Friday, December 13, 2013

It's Bigger on the Inside

“I am my remembering self, and the experiencing self, who does my living, is like a stranger to me.” 
 - Daniel Kahneman 

    “Places, please!” As I make this final call, the house lights dim and I slide into my chair, heart racing before the play even begins. Before me sits my promptbook, short marks etched into the page waiting only for my breath to jump alive onstage. These cues, with some minor support from the cast, bring a world to life. In our world, bombs can explode outside embassies without killing anyone, American tourists can escape the Communist police dressed as sultans, and weeks can pass in the blink of an eye. When we step into the theater, we leave behind reality and get lost in the world of the play. Indeed, we call it a play because it occurs so far outside of everyday life.
     Unfortunately, everyday life does not stop when I step into the theater, as much as I wish it did. I spend hours tweaking a light cue or working on a scene, oblivious to the world continuing on without me. Not until I step outside the theater’s walls do I discover a day has passed unnoticed. With that discovery comes the realization that I still have hours of homework awaiting me. I pay the price for my time spent playing with late nights and little sleep. Invariably some part of me regrets my choice in the morning, but nonetheless I head right back to the theater that afternoon. The play proves to be both its own gift and curse. The more I play the less time I have for work; the less time for work the more stressed I become; the more stressed I become the more I seek refuge in the playing. I always finish a show proud of the work I’ve done, but the cycle of play and stress leaves me exhausted.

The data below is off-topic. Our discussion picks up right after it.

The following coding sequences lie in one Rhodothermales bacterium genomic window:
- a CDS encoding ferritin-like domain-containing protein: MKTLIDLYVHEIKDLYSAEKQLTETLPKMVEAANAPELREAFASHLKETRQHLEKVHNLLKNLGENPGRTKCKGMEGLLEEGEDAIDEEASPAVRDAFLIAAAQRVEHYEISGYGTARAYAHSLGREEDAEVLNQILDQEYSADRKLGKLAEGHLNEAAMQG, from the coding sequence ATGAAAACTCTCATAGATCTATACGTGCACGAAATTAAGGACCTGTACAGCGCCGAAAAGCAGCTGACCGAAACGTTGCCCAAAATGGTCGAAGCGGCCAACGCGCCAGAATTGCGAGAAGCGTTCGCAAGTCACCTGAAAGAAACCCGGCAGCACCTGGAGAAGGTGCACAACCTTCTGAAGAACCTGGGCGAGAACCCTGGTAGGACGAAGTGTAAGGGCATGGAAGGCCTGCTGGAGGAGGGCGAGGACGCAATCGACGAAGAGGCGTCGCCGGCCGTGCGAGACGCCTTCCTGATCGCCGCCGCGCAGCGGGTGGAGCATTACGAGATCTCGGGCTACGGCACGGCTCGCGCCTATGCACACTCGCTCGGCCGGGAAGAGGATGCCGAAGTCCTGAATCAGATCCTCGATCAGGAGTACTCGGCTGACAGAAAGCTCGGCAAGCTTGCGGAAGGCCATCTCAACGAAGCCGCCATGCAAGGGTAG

Ironically, when asked to work on the next show, I never remember the regrets or the sleepless nights. I recall only the joy of playing and the anticipation of doing it again. So, when called upon to work my second show and then my third, I eagerly volunteer. My remembering self fixates on the world of the play, where I can spend hours creating without exhaustion. My experiencing self pays the price for my enthusiasm, but it gets no say in whether I take up another project. I want nothing more than to dive back into another world, to create a space separate from everyday reality. I need nothing more than a few weeks off to catch up on my sleep. But I’ve accepted that creation requires some self-destruction, and I dive back in.